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Fossil Record A palaeontological open-access journal of the Museum für Naturkunde

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Foss. Rec., 21, 1-9, 2018
https://doi.org/10.5194/fr-21-1-2018
© Author(s) 2018. This work is distributed under
the Creative Commons Attribution 4.0 License.
Research article
10 Jan 2018
Large dendrinids meet giant clam: the bioerosion trace fossil Neodendrina carnelia igen. et isp. n. in a Tridacna shell from Pleistocene–Holocene coral reef deposits, Red Sea, Egypt
Max Wisshak1 and Christian Neumann2 1Senckenberg am Meer, Marine Research Department, 26382 Wilhelmshaven, Germany
2Museum für Naturkunde, Leibniz Institute for Evolution and Biodiversity Science, 10115 Berlin, Germany
Abstract. The rosette-shaped microboring trace fossil Neodendrina carnelia igen. et isp. n. – a large representative of the ichnofamily Dendrinidae – is identified on the inner side of the giant clam Tridacna maxima from Pleistocene to Holocene coral reef deposits of the El Quseir district at the Egyptian Red Sea coast. The new dendritic bioerosion trace fossil is diagnosed as a radial rosette comprised of a prostrate system of roofless canals that ramify in a strictly dichotomous fashion forming intermittent branches of uniform width and rounded terminations. The trace appears to be rare, although in the type material it occurs in a cluster of more than a hundred specimens. The location of traces on the interior surface of the shell suggests that boring occurred post-mortem to the host. Its record is presently restricted to shallow marine, euphotic, tropical coral reef settings in the Western Indo-Pacific (Red Sea and Madagascar). The biological identity of the trace maker cannot be resolved yet, but several lines of reasoning allow speculations directed towards a complex attachment scar, perhaps produced by a benthic foraminiferan or a macrophyte.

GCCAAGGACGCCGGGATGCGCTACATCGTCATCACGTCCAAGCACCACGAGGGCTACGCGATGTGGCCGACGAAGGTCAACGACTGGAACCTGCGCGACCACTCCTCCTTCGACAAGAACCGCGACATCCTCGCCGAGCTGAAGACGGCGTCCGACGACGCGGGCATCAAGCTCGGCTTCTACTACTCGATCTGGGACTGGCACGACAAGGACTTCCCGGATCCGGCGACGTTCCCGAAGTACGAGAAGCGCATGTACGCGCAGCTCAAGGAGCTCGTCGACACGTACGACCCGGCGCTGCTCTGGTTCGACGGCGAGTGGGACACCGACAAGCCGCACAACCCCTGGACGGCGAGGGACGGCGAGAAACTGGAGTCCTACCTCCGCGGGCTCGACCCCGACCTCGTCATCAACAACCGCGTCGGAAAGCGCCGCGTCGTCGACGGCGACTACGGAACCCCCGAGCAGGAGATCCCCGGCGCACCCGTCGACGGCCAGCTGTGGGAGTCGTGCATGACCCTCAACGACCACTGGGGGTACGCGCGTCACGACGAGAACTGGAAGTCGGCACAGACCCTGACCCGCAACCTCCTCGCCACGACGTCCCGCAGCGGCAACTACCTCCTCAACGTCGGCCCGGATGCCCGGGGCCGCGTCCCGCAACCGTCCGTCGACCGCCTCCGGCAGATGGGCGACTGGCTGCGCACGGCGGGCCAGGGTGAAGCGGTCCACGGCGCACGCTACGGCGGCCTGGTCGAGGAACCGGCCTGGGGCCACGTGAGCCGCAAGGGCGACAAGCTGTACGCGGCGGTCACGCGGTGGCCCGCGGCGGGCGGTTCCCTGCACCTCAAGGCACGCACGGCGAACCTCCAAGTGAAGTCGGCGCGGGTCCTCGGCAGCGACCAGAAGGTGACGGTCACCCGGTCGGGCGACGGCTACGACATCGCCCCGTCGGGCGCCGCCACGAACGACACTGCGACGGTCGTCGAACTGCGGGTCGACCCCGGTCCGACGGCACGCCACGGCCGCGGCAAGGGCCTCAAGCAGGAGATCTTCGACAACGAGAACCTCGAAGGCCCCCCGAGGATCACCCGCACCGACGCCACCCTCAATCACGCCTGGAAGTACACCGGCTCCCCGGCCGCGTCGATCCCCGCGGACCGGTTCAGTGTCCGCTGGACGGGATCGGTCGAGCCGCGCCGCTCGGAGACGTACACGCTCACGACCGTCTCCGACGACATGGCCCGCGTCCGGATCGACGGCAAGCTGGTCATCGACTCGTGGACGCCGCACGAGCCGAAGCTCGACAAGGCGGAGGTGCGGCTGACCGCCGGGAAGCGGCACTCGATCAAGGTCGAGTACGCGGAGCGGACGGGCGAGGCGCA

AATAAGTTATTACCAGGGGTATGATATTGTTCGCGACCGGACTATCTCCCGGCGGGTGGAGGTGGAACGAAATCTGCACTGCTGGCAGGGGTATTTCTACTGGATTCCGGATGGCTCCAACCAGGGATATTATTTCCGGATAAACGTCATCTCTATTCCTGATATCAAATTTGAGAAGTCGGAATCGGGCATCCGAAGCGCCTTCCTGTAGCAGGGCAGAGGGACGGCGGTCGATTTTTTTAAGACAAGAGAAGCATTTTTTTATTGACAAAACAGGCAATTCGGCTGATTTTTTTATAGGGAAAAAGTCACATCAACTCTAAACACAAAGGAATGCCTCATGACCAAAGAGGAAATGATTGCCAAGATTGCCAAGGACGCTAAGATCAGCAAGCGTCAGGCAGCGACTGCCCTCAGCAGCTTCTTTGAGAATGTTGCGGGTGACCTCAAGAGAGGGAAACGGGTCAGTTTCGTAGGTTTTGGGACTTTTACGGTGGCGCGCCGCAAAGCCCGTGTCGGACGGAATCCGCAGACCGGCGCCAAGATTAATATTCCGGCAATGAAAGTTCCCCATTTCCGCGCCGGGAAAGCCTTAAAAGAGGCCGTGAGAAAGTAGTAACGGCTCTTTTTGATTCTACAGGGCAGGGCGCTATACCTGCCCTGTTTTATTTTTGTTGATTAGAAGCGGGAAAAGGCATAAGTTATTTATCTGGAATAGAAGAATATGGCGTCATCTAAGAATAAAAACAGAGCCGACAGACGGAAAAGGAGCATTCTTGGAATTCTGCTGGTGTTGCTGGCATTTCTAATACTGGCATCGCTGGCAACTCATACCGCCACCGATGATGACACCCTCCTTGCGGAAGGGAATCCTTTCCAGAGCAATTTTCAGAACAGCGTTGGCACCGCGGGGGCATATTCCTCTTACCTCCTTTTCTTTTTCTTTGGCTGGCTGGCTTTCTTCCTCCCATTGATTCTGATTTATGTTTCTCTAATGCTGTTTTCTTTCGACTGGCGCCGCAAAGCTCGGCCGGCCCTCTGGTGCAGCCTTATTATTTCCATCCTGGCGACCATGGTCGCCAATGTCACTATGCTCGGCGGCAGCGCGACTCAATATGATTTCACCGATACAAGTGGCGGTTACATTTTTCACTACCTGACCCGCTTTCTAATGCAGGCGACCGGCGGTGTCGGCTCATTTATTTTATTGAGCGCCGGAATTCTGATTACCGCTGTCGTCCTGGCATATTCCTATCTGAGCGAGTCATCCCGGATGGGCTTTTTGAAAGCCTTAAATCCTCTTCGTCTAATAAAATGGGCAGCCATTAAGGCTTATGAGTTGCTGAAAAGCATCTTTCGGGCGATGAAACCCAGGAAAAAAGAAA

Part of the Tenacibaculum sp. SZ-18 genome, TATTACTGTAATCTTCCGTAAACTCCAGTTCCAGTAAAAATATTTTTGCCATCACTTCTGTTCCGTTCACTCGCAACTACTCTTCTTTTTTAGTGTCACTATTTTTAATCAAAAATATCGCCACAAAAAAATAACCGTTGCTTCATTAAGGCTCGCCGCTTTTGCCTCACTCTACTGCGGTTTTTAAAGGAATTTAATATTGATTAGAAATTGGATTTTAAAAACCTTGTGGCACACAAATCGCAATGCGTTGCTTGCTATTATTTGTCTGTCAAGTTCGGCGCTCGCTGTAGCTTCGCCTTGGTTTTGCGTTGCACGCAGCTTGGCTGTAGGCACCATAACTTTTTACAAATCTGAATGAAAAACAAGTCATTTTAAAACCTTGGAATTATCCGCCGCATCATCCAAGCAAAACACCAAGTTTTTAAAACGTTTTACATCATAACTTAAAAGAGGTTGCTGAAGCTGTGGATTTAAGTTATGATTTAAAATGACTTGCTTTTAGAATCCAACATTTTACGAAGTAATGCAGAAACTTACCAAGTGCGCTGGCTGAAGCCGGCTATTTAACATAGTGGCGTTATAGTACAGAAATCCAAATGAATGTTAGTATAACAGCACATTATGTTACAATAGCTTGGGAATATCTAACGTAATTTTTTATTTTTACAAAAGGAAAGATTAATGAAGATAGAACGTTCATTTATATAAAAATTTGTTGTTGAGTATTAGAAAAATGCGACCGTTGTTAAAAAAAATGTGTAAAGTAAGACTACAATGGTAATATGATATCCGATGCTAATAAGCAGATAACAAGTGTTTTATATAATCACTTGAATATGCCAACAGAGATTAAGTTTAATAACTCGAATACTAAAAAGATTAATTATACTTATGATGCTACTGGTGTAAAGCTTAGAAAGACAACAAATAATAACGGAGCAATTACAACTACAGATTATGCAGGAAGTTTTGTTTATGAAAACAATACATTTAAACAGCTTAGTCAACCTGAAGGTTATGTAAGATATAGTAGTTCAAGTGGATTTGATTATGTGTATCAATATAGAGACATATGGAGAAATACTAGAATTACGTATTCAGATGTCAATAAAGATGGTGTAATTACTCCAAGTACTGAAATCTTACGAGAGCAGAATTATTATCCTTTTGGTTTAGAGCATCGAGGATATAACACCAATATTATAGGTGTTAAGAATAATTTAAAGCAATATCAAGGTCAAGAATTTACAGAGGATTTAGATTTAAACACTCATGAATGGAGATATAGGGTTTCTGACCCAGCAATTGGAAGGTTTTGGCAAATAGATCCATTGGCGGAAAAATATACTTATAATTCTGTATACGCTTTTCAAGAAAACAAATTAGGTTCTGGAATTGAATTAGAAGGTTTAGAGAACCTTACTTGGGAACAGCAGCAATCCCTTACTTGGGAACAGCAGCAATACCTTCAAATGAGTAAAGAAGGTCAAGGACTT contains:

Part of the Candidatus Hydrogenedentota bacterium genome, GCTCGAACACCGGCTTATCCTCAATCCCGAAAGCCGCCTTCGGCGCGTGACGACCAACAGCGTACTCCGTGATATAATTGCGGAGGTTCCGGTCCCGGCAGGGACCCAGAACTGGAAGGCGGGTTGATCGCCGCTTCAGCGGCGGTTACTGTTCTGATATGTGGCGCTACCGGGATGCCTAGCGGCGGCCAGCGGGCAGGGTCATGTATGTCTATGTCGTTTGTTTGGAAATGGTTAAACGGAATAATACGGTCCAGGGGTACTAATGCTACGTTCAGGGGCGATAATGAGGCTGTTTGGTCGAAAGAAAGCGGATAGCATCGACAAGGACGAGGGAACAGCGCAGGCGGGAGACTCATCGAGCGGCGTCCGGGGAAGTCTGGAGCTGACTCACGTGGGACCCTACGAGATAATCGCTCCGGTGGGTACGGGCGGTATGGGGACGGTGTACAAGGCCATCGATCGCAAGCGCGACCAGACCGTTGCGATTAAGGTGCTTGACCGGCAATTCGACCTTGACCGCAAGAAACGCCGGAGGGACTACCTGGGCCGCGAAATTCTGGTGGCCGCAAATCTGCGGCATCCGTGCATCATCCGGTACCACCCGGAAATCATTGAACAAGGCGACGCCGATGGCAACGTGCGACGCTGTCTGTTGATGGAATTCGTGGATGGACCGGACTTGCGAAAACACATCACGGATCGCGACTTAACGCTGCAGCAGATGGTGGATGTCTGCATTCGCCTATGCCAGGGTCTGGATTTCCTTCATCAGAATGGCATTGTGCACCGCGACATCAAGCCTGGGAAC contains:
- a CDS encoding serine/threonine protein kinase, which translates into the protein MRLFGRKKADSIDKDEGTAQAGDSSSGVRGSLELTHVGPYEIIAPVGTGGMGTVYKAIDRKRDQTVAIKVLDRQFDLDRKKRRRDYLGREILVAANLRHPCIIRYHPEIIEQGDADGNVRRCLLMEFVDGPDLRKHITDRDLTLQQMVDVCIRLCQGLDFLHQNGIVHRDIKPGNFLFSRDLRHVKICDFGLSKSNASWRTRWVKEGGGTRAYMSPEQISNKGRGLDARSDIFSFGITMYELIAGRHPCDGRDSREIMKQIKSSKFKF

Citation: Wisshak, M. and Neumann, C.: Large dendrinids meet giant clam: the bioerosion trace fossil Neodendrina carnelia igen. et isp. n. in a Tridacna shell from Pleistocene–Holocene coral reef deposits, Red Sea, Egypt, Foss. Rec., 21, 1-9, https://doi.org/10.5194/fr-21-1-2018, 2018.
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A new bioerosion trace fossil, the rosette-shaped microboring Neodendrina carnelia igen. et isp. n., is described from a giant clam (Tridacna maxima) discovered in Pleistocene to Holocene coral reef deposits of the Egyptian Red Sea coast. The trace was formed as a complex attachment scar after the host had ceased. The biological identity of the trace maker, probably either a benthic foraminiferan or a macrophyte, is discussed.
A new bioerosion trace fossil, the rosette-shaped microboring Neodendrina carnelia igen. et isp....
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